Bramble Energy secures funding to develop new fuel cell technology

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The consortium led by Bramble is developing a cheaper way to manufacture hydrogen fuel cells for commercial vehicles. BRAMBLE

Bramble Energy is the lead partner of a project with Equipmake, Aeristech, and the University of Bath to develop lower-cost printed circuit hydrogen fuel cells

Hydrogen fuel cell specialist Bramble Energy has joined forces with Equipmake, Aeristech and the University of Bath to develop a hydrogen double-deck bus integrating Bramble’s new low-cost printed circuit board fuel cell (PCBFC) technology. Bramble is the lead partner of the Hydrogen Electric Integrated Drivetrain Initiative (HEIDI) which has received £6.3m funding from the Advance Propulsion Centre as part of its Automotive Transformation Fund, which will be matched by industry to a total of £12.7m.

The UK-based consortium will develop a hydrogen-powered double-decker, using what it says is a first-of-its-kind fuel cell technology from Bramble Energy alongside Aeristech’s high efficiency air compressor and Equipmake’s motor power electronics and battery management system. The powertrain will be optimised through vehicle simulations carried out by the University of Bath.

Bramble Energy has developed a patented printed circuit board technology which it says allows it to create bespoke fuel cell stacks in a matter of days at scale and low-cost as it eliminates the requirement for a number of complex and costly components found in a typical electrochemical stack, which not only simplifies the supply chain but also does not require vast retooling for manufacture.

The fuel cell stacks can be produced in almost any size and arrangement according to the end customer’s needs, resulting in what the company says is an unparalleled cost-effective solution to supporting and accelerating the decarbonisation of public transport and to improve air quality in towns and cities around the world.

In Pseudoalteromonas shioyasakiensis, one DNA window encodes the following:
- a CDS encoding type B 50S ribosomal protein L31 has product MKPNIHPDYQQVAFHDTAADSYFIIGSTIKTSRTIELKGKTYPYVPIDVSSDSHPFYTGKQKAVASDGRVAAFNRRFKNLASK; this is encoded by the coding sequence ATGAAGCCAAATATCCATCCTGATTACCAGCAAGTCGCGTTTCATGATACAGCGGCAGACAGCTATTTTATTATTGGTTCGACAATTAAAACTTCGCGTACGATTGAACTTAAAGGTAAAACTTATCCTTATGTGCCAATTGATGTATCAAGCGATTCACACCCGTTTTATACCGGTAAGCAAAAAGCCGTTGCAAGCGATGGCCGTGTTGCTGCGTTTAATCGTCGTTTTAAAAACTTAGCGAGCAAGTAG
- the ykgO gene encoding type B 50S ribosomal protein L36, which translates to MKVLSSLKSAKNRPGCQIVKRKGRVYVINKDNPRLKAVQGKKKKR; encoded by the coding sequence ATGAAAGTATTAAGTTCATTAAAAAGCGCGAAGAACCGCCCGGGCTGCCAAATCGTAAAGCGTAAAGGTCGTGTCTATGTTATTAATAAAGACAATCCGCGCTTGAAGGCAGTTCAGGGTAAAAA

CCO at Bramble Energy Dr Vidal Bharath commented: “Fuel cell technology can deliver a viable net zero solution that lends itself to commercial vehicles where downtime needs to be limited. This consortium of partners means that we will be able to deliver a world-leading hybridised powertrain, utilising our innovative low cost PCBFC technology for the bus sector, where there needs to be a viable electrified solution that can deliver on cost and scalability.”

In support of ambitions to build an end-to-end supply chain for zero-emission vehicles (ZEVs) in the UK, the project is expected to support nearly 500 jobs over the next decade and save nearly 6 million tonnes of CO2 from being emitted. The UK-based consortium in the HEIDI project will support fuel cell manufacturing in the UK for buses and commercial vehicles and accelerate the cost reduction of fuel cells and their use.